Rebecca Makkai Recommended Image

When: Sat., Aug. 9 2014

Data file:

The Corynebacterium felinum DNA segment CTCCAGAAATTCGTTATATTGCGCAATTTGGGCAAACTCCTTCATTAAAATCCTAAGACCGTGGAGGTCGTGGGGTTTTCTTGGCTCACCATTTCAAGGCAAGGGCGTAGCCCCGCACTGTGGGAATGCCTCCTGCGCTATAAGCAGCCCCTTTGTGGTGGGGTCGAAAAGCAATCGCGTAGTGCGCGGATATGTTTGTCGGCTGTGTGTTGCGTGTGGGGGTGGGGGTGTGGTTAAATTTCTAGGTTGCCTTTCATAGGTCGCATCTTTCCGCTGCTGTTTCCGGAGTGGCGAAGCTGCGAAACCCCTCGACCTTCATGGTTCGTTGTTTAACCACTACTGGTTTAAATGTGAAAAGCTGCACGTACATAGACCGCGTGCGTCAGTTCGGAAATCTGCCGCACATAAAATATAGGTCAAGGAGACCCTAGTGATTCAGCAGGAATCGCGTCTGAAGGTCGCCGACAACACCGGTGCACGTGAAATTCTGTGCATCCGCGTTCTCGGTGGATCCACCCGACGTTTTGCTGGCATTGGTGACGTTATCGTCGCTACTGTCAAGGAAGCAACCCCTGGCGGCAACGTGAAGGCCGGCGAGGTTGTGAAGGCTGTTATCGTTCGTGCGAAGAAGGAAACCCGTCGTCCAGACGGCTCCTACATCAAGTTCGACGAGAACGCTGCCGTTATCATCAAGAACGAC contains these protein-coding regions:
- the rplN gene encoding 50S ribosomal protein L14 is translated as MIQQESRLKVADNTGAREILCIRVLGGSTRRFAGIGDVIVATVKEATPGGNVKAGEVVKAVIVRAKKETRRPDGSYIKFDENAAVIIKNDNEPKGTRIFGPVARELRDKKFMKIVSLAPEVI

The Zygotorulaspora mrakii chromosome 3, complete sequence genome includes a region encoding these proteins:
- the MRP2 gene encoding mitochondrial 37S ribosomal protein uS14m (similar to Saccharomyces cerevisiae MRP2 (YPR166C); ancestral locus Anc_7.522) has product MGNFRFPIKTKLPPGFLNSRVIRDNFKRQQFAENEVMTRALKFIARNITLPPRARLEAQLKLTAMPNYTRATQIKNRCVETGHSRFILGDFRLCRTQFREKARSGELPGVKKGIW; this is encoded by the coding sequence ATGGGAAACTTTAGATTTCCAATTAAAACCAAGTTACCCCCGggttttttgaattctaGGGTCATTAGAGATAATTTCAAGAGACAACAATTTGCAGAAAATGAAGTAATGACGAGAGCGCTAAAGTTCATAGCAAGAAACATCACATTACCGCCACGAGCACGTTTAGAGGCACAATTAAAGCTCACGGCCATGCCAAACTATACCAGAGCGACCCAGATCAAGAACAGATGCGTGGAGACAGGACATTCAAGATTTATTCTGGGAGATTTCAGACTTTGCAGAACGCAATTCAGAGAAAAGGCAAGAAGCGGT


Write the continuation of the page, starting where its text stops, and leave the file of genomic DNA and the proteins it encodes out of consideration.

Rebecca Makkai's new novel, The Hundred-Year House, is a mystery that takes an unusual form: the Chicago author begins with a happy ending, then progresses backward in time, simultaneously revealing the origins of various deceptions that got the narrative so tangled in the first place and laying down the clues that have already been uncovered in part one. It's one of those books that improves on a rereading, so you can see how all the pieces fall into place. (And there's no cheating: you won't learn anything by reading the last page first.) The mystery itself concerns Laurelfield, a rambling old mansion in Lake Forest said to be haunted by the ghost of Violet Devohr, the unhappy wife of the Toronto millionaire who built it in 1900, and possibly also the creative spirits of the guests who stayed there during its 30 years as an artists' colony. In 1999, when the story begins, and ends, it's a private home again, inhabited by Gracie, granddaughter of the original owners, her second husband, Bruce, and, crammed into the coach house, Gracie's daughter, Zee, Bruce's son, Case, and their respective spouses, Doug and Miriam. Continue reading >>

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